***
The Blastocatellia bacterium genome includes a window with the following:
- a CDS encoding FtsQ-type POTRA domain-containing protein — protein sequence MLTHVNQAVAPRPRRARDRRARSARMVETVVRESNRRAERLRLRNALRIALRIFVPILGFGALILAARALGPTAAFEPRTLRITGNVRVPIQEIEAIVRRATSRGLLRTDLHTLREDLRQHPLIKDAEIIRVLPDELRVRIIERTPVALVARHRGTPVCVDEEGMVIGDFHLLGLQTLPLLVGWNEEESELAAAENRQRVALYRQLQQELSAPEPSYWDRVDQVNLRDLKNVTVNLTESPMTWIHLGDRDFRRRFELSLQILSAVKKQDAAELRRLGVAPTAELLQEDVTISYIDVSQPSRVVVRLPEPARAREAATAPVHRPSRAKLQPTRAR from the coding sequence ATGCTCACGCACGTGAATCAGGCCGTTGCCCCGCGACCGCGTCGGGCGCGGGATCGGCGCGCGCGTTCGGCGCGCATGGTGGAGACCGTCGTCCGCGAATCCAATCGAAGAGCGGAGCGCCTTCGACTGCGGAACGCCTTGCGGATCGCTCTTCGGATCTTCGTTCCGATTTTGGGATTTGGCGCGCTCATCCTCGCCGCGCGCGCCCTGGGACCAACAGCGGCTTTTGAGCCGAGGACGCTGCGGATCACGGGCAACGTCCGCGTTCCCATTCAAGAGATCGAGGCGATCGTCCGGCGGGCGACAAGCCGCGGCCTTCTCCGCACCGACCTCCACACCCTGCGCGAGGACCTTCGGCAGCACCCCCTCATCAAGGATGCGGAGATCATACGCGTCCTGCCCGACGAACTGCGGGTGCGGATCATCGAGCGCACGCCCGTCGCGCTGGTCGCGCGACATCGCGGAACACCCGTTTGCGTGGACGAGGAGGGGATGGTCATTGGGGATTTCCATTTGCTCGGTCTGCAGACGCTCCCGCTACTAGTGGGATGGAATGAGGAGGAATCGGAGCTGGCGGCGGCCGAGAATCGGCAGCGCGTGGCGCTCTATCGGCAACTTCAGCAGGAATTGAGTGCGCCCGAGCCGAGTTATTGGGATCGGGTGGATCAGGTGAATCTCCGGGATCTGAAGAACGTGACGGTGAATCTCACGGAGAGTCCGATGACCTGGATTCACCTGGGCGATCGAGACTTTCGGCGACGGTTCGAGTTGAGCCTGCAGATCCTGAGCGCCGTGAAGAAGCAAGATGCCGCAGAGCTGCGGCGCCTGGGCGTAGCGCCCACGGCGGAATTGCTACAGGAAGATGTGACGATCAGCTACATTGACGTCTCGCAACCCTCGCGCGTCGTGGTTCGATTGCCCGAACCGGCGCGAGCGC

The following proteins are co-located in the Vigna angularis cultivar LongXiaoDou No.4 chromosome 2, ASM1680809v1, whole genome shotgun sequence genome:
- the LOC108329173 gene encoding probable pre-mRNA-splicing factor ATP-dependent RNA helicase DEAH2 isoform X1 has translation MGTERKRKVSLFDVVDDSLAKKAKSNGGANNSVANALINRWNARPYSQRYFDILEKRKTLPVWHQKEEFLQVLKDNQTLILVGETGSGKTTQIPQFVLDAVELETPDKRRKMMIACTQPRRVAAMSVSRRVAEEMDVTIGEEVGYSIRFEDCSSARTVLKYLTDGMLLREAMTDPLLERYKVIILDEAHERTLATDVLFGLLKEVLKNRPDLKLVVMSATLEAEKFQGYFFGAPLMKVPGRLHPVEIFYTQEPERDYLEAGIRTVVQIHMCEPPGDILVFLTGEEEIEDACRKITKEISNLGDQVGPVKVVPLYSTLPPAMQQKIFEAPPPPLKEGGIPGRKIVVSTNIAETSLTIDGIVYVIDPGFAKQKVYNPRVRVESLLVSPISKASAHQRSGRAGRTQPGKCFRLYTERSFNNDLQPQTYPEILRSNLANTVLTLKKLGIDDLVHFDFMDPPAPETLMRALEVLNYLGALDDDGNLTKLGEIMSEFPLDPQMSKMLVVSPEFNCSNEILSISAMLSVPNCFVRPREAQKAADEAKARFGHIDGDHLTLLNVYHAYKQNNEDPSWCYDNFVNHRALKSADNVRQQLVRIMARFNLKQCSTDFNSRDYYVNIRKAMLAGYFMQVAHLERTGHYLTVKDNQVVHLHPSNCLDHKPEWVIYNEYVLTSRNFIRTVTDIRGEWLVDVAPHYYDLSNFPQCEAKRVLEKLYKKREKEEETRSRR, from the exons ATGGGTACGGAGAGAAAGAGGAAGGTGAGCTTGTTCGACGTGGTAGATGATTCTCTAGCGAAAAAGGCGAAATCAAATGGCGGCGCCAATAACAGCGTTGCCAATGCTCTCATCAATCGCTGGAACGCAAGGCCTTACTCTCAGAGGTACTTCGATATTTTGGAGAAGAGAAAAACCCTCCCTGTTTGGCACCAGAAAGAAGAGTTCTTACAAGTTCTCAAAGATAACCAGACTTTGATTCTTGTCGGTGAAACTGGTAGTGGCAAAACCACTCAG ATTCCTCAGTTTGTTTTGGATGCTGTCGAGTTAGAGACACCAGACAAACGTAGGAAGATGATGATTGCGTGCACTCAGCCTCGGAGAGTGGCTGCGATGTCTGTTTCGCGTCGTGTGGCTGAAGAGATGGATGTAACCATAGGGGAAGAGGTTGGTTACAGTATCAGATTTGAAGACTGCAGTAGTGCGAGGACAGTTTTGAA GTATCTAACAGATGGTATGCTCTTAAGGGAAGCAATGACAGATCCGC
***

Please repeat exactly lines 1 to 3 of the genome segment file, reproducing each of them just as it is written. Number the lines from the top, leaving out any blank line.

The Blastocatellia bacterium genome includes a window with the following:
- a CDS encoding FtsQ-type POTRA domain-containing protein — protein sequence MLTHVNQAVAPRPRRARDRRARSARMVETVVRESNRRAERLRLRNALRIALRIFVPILGFGALILAARALGPTAAFEPRTLRITGNVRVPIQEIEAIVRRATSRGLLRTDLHTLREDLRQHPLIKDAEIIRVLPDELRVRIIERTPVALVARHRGTPVCVDEEGMVIGDFHLLGLQTLPLLVGWNEEESELAAAENRQRVALYRQLQQELSAPEPSYWDRVDQVNLRDLKNVTVNLTESPMTWIHLGDRDFRRRFELSLQILSAVKKQDAAELRRLGVAPTAELLQEDVTISYIDVSQPSRVVVRLPEPARAREAATAPVHRPSRAKLQPTRAR from the coding sequence ATGCTCACGCACGTGAATCAGGCCGTTGCCCCGCGACCGCGTCGGGCGCGGGATCGGCGCGCGCGTTCGGCGCGCATGGTGGAGACCGTCGTCCGCGAATCCAATCGAAGAGCGGAGCGCCTTCGACTGCGGAACGCCTTGCGGATCGCTCTTCGGATCTTCGTTCCGATTTTGGGATTTGGCGCGCTCATCCTCGCCGCGCGCGCCCTGGGACCAACAGCGGCTTTTGAGCCGAGGACGCTGCGGATCACGGGCAACGTCCGCGTTCCCATTCAAGAGATCGAGGCGATCGTCCGGCGGGCGACAAGCCGCGGCCTTCTCCGCACCGACCTCCACACCCTGCGCGAGGACCTTCGGCAGCACCCCCTCATCAAGGATGCGGAGATCATACGCGTCCTGCCCGACGAACTGCGGGTGCGGATCATCGAGCGCACGCCCGTCGCGCTGGTCGCGCGACATCGCGGAACACCCGTTTGCGTGGACGAGGAGGGGATGGTCATTGGGGATTTCCATTTGCTCGGTCTGCAGACGCTCCCGCTACTAGTGGGATGGAATGAGGAGGAATCGGAGCTGGCGGCGGCCGAGAATCGGCAGCGCGTGGCGCTCTATCGGCAACTTCAGCAGGAATTGAGTGCGCCCGAGCCGAGTTATTGGGATCGGGTGGATCAGGTGAATCTCCGGGATCTGAAGAACGTGACGGTGAATCTCACGGAGAGTCCGATGACCTGGATTCACCTGGGCGATCGAGACTTTCGGCGACGGTTCGAGTTGAGCCTGCAGATCCTGAGCGCCGTGAAGAAGCAAGATGCCGCAGAGCTGCGGCGCCTGGGCGTAGCGCCCACGGCGGAATTGCTACAGGAAGATGTGACGATCAGCTACATTGACGTCTCGCAACCCTCGCGCGTCGTGGTTCGATTGCCCGAACCGGCGCGAGCGC

The following proteins are co-located in the Vigna angularis cultivar LongXiaoDou No.4 chromosome 2, ASM1680809v1, whole genome shotgun sequence genome: